Study: Blacks, Whites in Education Equally Likely to Anticipate Stable Retirement

 

Wilhelmina LeighWilhelmina Leigh

Among U.S. workers, nearly 90 percent of Americans employed in K-12 and higher education actively save for their retirement compared to 59 percent of all American workers. In “Retirement Confidence in the Education Sector: Comparisons by Race,” a collaboration between the Joint Center for Political and Economic Studies and the TIAA-CREF Institute, the report presents both similarities and disparities in how Black and White education workers fare with planning and managing their retirement savings.

Among education sector employees, 87 percent of African-Americans and 88 percent of Whites save for their retirement. In addition, the report discloses that nearly 80 percent of the respective groups are confident they are investing their savings properly and close to 70 percent of the groups are confident they will have enough money to live comfortably during retirement. A majority in each group say that they are confident they will not outlive their savings and approximately half have calculated how much they actually need to save to achieve this goal, according to the report.

“Building on their established base of solid savings behavior, however, the education workforce is more likely than the U.S. workforce overall to achieve the goal of a financially comfortable retirement,” the report states.

“I think overall [the report is] meaningful because it shows that in one sector, African-Americans and Whites are equally likely to be savers, or to say that they currently save, and that’s not true in all employment sectors,” said Dr. Wilhelmina Leigh, the report’s author and a Joint Center senior research associate.

“I think that’s worth noting,” she added, noting that the study grew out of discussions Leigh had with TIAA-CREF officials after she became a TIAA-CREF Institute fellow in early 2012. The Washington-based Joint Center conducts research and policy analysis on topics of concern to African-Americans and other racial minorities.

“There is something at work within the education sector environment that may not be at work in other sectors that may have fostered this particular outcome” of high rates of retirement savings confidence, she says.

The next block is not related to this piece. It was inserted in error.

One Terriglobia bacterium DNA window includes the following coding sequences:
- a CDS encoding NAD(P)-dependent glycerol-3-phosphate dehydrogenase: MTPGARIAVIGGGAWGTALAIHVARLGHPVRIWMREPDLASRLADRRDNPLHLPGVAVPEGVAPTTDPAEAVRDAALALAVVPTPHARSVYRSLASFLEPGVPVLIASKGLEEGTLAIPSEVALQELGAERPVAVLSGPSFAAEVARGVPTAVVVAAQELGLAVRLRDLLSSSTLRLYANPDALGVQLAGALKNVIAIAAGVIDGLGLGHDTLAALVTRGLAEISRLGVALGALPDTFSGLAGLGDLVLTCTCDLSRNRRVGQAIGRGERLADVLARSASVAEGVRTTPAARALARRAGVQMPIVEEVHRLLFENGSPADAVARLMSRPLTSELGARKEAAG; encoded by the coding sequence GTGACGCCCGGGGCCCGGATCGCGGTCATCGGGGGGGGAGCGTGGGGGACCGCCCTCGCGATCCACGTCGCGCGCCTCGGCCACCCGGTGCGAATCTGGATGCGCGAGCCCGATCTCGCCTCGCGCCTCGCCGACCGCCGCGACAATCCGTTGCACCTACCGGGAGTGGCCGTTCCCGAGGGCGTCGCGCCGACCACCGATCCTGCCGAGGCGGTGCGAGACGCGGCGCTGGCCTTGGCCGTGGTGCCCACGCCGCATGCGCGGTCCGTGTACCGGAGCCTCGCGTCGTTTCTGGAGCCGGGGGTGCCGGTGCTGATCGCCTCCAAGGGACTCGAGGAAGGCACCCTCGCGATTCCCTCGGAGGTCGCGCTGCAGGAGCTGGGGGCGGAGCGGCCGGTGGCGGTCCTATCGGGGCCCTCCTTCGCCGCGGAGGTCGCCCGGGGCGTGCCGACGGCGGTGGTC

The report highlights some differences between Blacks and Whites surveyed in the retirement planning analysis. For example, one of every four African-Americans (23 percent) reported that having high levels of debt may limit their ability to retire comfortably, compared to one of nine Whites (11 percent) reporting the same. In addition, more than one of every four Black Americans (27 percent) and close to one of every five Whites (18 percent) said they had used their savings to cover basic expenses in the past year.

On other hand, White education employees (49 percent), are more likely than Blacks (31 percent) to cite health care expenses as their most significant financial concern during retirement. Coinciding with that finding, Whites (18 percent) are less likely than African-Americans (24 percent) to report they are ‘very confident’ they will have enough money for medical expenses during retirement.

Released on Monday, the joint report analyzes data for 2,002 education sector employees, including administrators, staff and faculty at both the K-12 and the post-secondary levels, on their attitudes, behaviors and preferences toward retirement. The study is based on the 2011 Retirement Confidence Survey conducted by Mathew Greenwald & Associates in February and March 2011 on behalf of the TIAA-CREF Institute. Of the polled individuals, 1,001 are employed in the K-12 sector and 1,001 are in higher education. The Joint Center’s racial analysis resulted from responses provided by 200 African-Americans and 1,600 Whites surveyed.

TIAA-CREF Institute officials say they backed the research effort to learn whether an analysis by the Joint Center could help the financial services research organization improve financial planning strategies and outreach. The TIAA-CREF Institute, which is a research arm of the TIAA-CREF financial services company, conducts research, provides access to a network of thought leaders, and enables clients “to anticipate trends, plan future strategies and maximize opportunities for success.”

“These findings underscore the need for financial advice customized to each employee’s unique needs,” Dr. Paul Yakoboski, a senior economist at the TIAA-CREF Institute, said in a statement.

“Seeking financial advice is not alone sufficient for achieving retirement goals. Unless individuals make a commitment to follow and implement the advice received, retirement readiness is likely to remain an elusive goal,” he noted.

Leigh added that the report should be meaningful to a number of audiences, including the asset-building advocates that work in low-income communities to help residents establish social and financial stability. She is an expert in the economics of asset building.